The RTL-SDR receiver is a simple but very useful device. It can receive signals from 25MHz to about 1700MHz. Various versions exits. Figure 1 shows the two that I have. The first version was purchased about 7 years ago, and consists of a plastic dongle with a USB connector on one end and a very small CMX insert-able antenna connector on the other end. A small whip antenna is supplied with the unit. The newer metal version has a USB connector on one end and an SMA on the other end. It can connect to the Nano Up-Converter via an SMA M-M adapter. The Nano can be powered from the RTL (requires a Bias-Tee) or via a separate USB connection.
The RTL-SDR requires different types of antennas depending on the type of reception wanted. The wavelength of an EM field is given by the equation:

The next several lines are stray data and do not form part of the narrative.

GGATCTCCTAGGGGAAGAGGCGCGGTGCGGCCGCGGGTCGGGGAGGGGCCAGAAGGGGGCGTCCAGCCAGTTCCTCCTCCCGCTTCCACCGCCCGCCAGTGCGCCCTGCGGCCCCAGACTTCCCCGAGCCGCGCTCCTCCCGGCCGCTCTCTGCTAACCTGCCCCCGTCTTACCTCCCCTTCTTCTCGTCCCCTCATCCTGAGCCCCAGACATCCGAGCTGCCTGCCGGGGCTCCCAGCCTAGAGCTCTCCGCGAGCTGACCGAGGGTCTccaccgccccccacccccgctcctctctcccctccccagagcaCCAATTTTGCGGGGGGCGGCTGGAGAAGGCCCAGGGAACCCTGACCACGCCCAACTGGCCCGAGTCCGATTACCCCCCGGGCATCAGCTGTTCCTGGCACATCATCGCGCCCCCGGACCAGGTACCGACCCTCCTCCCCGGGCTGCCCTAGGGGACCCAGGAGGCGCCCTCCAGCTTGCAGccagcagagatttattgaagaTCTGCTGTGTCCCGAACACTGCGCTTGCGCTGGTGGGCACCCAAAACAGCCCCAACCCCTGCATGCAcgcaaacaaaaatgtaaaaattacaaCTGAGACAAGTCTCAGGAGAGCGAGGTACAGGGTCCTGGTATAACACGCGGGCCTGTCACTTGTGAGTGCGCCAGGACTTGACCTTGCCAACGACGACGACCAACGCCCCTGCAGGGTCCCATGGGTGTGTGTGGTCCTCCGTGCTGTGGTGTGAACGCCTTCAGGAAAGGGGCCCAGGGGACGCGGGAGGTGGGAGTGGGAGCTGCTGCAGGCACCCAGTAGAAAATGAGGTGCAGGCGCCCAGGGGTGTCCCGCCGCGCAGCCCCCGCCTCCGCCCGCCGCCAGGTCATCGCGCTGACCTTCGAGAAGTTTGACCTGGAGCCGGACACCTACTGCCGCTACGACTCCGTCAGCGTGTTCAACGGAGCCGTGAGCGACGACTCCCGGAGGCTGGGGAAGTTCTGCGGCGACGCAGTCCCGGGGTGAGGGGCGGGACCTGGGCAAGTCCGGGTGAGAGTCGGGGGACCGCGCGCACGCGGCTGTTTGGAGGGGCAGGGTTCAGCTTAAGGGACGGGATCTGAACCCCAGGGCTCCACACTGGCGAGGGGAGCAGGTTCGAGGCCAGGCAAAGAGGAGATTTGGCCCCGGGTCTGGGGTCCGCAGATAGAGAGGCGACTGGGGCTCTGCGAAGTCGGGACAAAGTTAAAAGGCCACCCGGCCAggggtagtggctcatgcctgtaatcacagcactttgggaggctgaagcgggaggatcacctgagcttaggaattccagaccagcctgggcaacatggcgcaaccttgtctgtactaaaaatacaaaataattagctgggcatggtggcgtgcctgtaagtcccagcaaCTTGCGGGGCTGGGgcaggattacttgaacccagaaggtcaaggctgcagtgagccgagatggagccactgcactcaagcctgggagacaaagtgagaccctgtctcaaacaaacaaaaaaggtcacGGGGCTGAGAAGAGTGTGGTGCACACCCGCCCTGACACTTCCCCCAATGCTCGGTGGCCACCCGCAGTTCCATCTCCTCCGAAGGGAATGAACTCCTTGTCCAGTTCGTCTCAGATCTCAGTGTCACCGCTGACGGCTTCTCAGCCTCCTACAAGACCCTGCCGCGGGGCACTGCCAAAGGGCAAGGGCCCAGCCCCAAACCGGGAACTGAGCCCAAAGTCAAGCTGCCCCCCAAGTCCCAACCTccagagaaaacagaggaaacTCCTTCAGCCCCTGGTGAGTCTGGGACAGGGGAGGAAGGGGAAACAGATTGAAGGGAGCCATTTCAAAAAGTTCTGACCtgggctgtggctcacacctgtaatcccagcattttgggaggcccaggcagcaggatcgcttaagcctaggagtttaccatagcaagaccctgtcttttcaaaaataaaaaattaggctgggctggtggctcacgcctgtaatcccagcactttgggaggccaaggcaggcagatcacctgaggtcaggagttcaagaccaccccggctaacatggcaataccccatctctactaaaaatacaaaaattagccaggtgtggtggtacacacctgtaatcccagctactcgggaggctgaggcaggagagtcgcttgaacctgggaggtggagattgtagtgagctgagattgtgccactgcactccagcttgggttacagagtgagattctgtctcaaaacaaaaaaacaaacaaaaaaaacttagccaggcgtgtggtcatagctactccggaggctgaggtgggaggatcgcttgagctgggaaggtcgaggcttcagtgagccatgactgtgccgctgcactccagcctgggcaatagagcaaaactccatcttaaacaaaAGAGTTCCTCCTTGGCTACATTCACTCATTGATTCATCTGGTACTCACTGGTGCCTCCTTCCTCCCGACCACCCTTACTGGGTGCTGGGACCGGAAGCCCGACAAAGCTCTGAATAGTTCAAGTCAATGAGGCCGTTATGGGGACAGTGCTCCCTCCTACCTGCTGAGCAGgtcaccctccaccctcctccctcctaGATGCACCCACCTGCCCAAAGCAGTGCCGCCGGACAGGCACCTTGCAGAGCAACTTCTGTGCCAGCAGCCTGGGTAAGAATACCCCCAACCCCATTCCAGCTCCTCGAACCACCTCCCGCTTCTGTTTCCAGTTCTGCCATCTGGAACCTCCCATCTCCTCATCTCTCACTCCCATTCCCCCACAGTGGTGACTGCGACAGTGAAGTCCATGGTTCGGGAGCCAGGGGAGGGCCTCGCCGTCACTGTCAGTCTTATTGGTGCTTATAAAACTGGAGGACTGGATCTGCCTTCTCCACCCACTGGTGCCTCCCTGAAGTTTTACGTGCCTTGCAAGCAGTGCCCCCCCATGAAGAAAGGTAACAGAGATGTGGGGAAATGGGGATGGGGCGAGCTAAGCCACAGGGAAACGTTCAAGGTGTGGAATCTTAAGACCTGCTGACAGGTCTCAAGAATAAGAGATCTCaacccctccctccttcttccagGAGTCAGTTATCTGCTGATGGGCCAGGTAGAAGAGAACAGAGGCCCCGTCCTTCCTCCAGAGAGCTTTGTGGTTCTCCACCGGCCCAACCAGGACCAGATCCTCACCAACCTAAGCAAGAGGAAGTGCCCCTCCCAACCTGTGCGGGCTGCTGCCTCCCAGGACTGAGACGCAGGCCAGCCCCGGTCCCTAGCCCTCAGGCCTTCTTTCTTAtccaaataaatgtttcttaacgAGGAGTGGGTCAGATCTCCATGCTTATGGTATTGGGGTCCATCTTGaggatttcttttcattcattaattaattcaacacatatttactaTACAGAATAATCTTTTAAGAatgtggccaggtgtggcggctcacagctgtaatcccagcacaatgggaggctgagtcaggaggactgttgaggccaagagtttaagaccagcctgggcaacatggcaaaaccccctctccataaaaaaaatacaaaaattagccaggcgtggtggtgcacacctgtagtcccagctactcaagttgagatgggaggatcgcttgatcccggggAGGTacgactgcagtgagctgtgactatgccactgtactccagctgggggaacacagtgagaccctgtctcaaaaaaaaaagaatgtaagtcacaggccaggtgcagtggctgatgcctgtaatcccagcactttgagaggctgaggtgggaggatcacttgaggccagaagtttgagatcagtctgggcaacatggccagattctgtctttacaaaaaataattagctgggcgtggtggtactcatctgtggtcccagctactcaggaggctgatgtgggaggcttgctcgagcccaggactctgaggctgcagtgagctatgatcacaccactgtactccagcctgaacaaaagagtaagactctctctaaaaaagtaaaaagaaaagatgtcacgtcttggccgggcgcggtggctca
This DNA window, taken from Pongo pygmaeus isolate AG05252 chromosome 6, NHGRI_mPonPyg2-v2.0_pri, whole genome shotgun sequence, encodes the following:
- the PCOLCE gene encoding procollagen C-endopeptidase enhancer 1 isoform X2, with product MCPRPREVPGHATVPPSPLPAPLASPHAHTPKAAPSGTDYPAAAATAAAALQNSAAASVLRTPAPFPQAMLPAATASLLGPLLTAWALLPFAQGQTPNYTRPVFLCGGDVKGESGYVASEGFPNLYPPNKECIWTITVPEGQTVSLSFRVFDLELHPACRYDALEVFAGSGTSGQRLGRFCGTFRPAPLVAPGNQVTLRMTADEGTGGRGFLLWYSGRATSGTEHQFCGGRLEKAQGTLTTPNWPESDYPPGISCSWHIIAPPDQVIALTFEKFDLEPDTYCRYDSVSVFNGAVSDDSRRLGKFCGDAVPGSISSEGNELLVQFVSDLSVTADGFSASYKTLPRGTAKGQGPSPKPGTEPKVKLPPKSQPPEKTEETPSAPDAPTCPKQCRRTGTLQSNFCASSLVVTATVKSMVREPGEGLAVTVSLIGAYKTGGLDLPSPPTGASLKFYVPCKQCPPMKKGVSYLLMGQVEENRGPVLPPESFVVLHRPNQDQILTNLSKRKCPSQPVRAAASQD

Freq x Wavelength = c = Speed of light = 10^8m/sec
Wavelength = 300/(Freq_MHz) is another form of this equation.
In order to receive signals at a particular wavelength, the antenna you use should be somewhere between 1/4 to 1/2 a wavelength for good reception.
So for instance if we want to receive an HF signal at 7MHz or approx. 40m, then we need an antenna of at least 10m to 20m long to get a good signal. A simple 50ft hook up wire tossed in a tree can do this. For Air/Marine reception at about 150MHz, then you need about 0.5 – 1m antenna. Here polarization is important, so a vertical antenna is necessary. Various antennas and connectors/adapters are show in the YouTube Video of Figure 3.
|Freq MHZ||Wavelength m(cm)|
Please send your comments, questions and suggestions to:
#1. -“RTL-SDR for VHF Air & Marine Bands”,
#2. – “RTL-SDR for EPIRB”,
#3. – “RTL-SDR for LF Beacon”,
#4. – “RTL-SDR for HF 0-30MHz”,
#5. – “RTL-SDR for Marine HF Weather Fax”,
#6. – “RTL-SDR for AIS”,